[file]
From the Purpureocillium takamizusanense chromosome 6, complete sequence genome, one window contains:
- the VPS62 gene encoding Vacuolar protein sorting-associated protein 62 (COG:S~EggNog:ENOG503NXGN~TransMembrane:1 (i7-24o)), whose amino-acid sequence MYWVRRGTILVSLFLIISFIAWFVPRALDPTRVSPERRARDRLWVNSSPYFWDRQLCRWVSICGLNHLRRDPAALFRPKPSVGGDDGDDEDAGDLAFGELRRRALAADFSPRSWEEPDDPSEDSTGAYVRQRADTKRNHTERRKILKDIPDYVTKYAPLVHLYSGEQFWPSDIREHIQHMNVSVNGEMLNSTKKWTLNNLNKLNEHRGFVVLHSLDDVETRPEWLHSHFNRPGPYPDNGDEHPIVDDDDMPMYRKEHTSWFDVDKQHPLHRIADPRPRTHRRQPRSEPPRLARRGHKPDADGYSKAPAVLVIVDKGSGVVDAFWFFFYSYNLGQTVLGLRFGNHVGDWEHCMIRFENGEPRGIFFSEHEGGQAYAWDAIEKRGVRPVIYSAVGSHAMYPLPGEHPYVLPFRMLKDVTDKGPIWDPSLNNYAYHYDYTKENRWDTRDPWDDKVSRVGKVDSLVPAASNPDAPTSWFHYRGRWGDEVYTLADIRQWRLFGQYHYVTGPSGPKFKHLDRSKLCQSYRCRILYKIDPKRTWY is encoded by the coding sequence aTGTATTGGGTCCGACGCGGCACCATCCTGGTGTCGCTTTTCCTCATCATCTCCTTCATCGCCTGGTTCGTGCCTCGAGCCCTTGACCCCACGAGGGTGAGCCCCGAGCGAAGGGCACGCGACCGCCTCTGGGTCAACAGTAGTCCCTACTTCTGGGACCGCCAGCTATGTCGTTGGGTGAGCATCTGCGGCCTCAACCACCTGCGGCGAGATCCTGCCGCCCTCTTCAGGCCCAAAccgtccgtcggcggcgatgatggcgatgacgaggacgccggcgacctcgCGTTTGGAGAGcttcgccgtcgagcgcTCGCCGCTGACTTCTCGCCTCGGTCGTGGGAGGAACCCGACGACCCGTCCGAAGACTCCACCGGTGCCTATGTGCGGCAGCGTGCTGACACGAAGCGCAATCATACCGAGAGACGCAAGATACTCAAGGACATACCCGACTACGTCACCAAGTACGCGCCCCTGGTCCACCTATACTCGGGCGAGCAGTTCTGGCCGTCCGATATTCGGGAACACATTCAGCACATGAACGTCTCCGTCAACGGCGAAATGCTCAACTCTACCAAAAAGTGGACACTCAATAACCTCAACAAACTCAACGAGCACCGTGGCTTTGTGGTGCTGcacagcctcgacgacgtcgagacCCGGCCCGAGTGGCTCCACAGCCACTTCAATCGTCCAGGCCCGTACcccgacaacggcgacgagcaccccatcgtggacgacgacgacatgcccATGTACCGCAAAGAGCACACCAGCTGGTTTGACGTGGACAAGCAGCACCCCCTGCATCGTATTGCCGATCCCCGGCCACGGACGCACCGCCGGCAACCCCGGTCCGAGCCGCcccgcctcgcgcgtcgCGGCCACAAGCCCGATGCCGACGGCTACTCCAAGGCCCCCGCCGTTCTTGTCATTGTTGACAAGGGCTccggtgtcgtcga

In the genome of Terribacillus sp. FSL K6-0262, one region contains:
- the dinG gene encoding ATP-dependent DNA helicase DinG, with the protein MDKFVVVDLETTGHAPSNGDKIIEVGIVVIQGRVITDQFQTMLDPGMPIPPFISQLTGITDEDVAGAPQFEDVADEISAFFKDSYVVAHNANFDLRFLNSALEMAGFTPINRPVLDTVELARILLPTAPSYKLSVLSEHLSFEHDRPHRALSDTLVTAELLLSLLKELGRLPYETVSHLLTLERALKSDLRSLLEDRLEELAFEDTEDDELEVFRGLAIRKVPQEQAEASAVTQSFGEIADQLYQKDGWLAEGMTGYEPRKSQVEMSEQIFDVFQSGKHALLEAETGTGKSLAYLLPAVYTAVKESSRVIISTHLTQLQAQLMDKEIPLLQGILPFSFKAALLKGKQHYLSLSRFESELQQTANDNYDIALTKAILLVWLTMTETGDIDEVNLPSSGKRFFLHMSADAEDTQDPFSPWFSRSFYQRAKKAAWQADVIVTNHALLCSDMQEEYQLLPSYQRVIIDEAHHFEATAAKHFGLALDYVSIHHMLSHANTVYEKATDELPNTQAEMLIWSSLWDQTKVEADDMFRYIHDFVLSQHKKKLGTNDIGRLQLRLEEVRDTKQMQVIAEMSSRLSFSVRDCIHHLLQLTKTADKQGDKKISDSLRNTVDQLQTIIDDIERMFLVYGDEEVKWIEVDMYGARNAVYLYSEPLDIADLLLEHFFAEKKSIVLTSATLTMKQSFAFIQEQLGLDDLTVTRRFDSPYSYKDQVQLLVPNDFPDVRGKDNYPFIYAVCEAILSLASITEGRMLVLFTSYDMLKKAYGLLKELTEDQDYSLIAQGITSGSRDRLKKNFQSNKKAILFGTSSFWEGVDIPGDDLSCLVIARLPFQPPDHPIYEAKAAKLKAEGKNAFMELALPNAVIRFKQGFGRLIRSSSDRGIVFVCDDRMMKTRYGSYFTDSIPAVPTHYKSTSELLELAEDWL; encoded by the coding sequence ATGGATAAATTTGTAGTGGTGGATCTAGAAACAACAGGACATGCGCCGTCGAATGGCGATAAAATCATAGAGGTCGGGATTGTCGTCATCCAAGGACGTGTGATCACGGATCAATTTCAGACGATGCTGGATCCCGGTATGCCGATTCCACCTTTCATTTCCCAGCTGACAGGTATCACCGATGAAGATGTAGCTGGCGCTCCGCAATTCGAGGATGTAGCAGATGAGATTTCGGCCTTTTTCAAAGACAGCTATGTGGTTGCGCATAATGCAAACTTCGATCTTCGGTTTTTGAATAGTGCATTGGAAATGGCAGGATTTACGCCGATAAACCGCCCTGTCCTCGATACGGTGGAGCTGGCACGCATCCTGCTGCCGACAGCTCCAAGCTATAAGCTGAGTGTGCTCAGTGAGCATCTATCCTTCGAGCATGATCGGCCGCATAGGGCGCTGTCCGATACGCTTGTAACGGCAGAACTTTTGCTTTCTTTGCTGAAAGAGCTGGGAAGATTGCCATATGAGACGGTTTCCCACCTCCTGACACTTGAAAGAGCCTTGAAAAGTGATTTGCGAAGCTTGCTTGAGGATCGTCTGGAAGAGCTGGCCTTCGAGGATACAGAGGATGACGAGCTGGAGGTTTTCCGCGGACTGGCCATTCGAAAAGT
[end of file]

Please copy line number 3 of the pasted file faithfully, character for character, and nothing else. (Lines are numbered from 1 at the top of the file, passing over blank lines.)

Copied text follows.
In the genome of Terribacillus sp. FSL K6-0262, one region contains: